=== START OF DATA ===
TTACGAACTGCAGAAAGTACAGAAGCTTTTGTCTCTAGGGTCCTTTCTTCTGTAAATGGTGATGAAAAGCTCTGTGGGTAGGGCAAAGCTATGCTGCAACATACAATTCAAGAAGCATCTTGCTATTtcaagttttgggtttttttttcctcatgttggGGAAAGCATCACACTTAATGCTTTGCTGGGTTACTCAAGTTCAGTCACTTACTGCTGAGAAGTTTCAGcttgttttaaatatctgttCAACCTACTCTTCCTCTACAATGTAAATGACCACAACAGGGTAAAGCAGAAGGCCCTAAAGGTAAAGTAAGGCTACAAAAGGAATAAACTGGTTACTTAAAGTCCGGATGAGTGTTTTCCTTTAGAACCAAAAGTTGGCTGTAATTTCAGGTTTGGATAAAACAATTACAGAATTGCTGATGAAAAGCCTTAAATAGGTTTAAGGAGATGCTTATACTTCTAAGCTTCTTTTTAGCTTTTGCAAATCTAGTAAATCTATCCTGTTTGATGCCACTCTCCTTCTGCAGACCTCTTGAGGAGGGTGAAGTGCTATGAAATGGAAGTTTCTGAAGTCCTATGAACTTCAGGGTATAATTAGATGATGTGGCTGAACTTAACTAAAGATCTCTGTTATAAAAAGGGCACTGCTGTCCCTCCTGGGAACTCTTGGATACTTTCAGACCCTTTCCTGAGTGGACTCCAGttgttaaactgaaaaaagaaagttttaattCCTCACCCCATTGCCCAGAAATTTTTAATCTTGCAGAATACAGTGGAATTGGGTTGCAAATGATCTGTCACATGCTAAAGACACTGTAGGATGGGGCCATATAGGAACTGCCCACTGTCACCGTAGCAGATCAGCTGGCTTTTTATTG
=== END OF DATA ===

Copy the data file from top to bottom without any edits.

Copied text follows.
TTACGAACTGCAGAAAGTACAGAAGCTTTTGTCTCTAGGGTCCTTTCTTCTGTAAATGGTGATGAAAAGCTCTGTGGGTAGGGCAAAGCTATGCTGCAACATACAATTCAAGAAGCATCTTGCTATTtcaagttttgggtttttttttcctcatgttggGGAAAGCATCACACTTAATGCTTTGCTGGGTTACTCAAGTTCAGTCACTTACTGCTGAGAAGTTTCAGcttgttttaaatatctgttCAACCTACTCTTCCTCTACAATGTAAATGACCACAACAGGGTAAAGCAGAAGGCCCTAAAGGTAAAGTAAGGCTACAAAAGGAATAAACTGGTTACTTAAAGTCCGGATGAGTGTTTTCCTTTAGAACCAAAAGTTGGCTGTAATTTCAGGTTTGGATAAAACAATTACAGAATTGCTGATGAAAAGCCTTAAATAGGTTTAAGGAGATGCTTATACTTCTAAGCTTCTTTTTAGCTTTTGCAAATCTAGTAAATCTATCCTGTTTGATGCCACTCTCCTTCTGCAGACCTCTTGAGGAGGGTGAAGTGCTATGAAATGGAAGTTTCTGAAGTCCTATGAACTTCAGGGTATAATTAGATGATGTGGCTGAACTTAACTAAAGATCTCTGTTATAAAAAGGGCACTGCTGTCCCTCCTGGGAACTCTTGGATACTTTCAGACCCTTTCCTGAGTGGACTCCAGttgttaaactgaaaaaagaaagttttaattCCTCACCCCATTGCCCAGAAATTTTTAATCTTGCAGAATACAGTGGAATTGGGTTGCAAATGATCTGTCACATGCTAAAGACACTGTAGGATGGGGCCATATAGGAACTGCCCACTGTCACCGTAGCAGATCAGCTGGCTTTTTATTG